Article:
All about Chicken Crops and Poultry Digestion - Sour, Impacted and Pendulous Crop

A chicken's digestive system is very different from a human's. Since chickens don't have teeth, they need a way to grind up the food they eat so their bodies can digest it. And that is the purpose of a chicken crop.
The crop is the first stop the food makes after it enters the chicken's mouth and travels down the esophagus. Located just beneath a chicken's neck,  the crop sits slightly to the right of the breastbone.
As the hen eats throughout the course of the day (a chicken will generally eat about half a cup of food a day), all the food she eats is stored in the crop, which gradually fills up. Overnight, the crop will slowly empty as the food is ground up and moves through the digestive system.
You might notice your chickens eating small pebbles, stones or coarse dirt as they roam your yard looking for bugs. In the absence of teeth, this is what they use to grind up their food. If your chickens don't get out to free range regularly and have access to new ground to forage, then you will need to provide them with commercial poultry grit as a digestive aid. 
If you pick up one of your chickens in the morning, you shouldn't be able to feel the crop - the breast should be smooth and flat. However, if you pick up that same chicken in the evening, the crop should be full and firm, maybe about the size of a racquetball or tennis ball, depending on the age and size of the chicken and how much she's eaten for the day.

-the full crop is easily seen on this chicken who was recently broody and therefore plucked out her breast feathers-
The crop should be slightly soft when you squeeze it, with a bit of give, however it shouldn't be squishy. If the crop is soft and squishy, you can hear gurgling when you press on it, you smell a slightly 'off' scent on your chicken's breath or notice foul-smelling liquid dripping out of her mouth, that can signal sour crop. This is a condition where the contents of the crop ferment and a bacterial yeast infection occurs.
On the other hand, if the crop is rock hard and not emptied come morning, that  can signal impacted or blocked crop.  An impacted crop can press against the wind pipe and suffocate a chicken. 
Sour crop and impacted crop are two different conditions which are often related. Oftentimes an impacted crop (which can occur if your chickens eats long strands of grass or other fibrous material, or non-edible items like string, rubber bands or the like that get stuck in the crop) will become soured because it's not emptying correctly and the contents basically start to ferment and spoil.
Another condition called pendulous crop can occur. Pendulous crop becomes a problem when the crop muscle gets damaged and can no longer function the way it should. This can occur when your chickens are allowed to gorge and over stuff themselves, on treats for example, or overeat in general over a long period of time. It can also be the result impacted crop, especially if the impaction is a recurring issue. Once the muscles have been stretched out from the weight of excess food, they can't retract properly and the crop swings like a pendulum.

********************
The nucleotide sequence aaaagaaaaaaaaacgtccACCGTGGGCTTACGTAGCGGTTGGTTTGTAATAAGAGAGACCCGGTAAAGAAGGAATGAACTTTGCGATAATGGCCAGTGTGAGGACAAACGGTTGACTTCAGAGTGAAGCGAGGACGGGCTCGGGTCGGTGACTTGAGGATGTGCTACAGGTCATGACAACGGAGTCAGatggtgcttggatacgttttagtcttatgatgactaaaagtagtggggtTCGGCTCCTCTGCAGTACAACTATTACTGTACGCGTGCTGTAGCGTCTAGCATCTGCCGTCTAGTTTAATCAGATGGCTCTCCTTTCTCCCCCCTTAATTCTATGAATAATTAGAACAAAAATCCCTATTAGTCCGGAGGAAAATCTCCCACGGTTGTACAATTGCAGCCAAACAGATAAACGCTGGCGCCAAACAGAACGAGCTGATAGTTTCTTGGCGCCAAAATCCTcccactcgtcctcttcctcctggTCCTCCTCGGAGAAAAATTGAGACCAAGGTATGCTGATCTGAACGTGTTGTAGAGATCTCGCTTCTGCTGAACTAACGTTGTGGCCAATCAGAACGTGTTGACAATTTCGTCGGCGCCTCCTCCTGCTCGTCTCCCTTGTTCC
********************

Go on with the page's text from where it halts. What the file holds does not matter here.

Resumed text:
-Oil of Oregano diluted in olive oil can be helpful in preventing sour crop and relieving an impacted crop-
Treating and Preventing Impacted Crop

Prevent by:
- Limiting access to long cut plant fibers, hay, grass (free ranging generally doesn't lead to impacted crops, but feeding long strands of grass you cut and feed to your flock can)
- Limiting access to sand (no sand in the coop, please, it's just a bad idea for so many reasons)
- Ensuring your chicken area is free of foreign objects your chickens might eat; such as string, baling twice, plastic or rubber bands
- Providing plenty of fresh water
- Providing access to grit

Treat by:
- Withholding solid food for 24 hours
- Offering vegetable oil (by eye dropper if she won't drink voluntarily)
- Massaging the crop gently with your fingers several times a day to break up the blockage
- Extreme cases might require slitting the crop open with a scalpel and removing the blockage (best left to a vet!)

Treating and Preventing Sour Crop

Prevent by:
- Limiting bread and other sugars in foods
- Treating impacted crop as soon as you notice it
- Adding apple cider vinegar - its an antifungal! - to the water weekly (1 Tablespoon per gallon)
- Adding probiotic powder to daily feed

Treat by:
- Holding the hen with her head facing the ground and gently massaginging the crop towards her head to induce vomiting and empty the liquid in her crop (hold her upside down until the liquid stops coming out of her mouth to prevent her aspirating) Repeat several times a day.
- Offering plain yogurt
- Feeding fresh or dried oregano or adding oregano oil to the water
- Feeding fresh garlic or garlic powder

Treating and Preventing Pendulous Crop

Prevent by:
- Preventing impaction of the crop
- Limiting treats

Treat by:
- Manually massaging the crop to empty it each evening
- Realize the crop likely won't repair itself and consider your options as to long-term life decisions best for the hen

Note: Massaging the crop or turning the chicken upside down to try and empty the crop can result in harm to a chicken if she aspirates or chokes on the liquid. Do for only very short periods of time, allowing the hen to catch her breath in between. And you will need to weigh the risks versus the benefit and, as always, consulting a vet before you try any at home treatment is recommended.

So if you're new to chicken keeping, the next time you pick up one of your chickens and notice a large tumor-like protrusion on her breast late in the day, don't panic. Its perfectly normal and just shows that your chickens have hearty appetites! 

Further reading:

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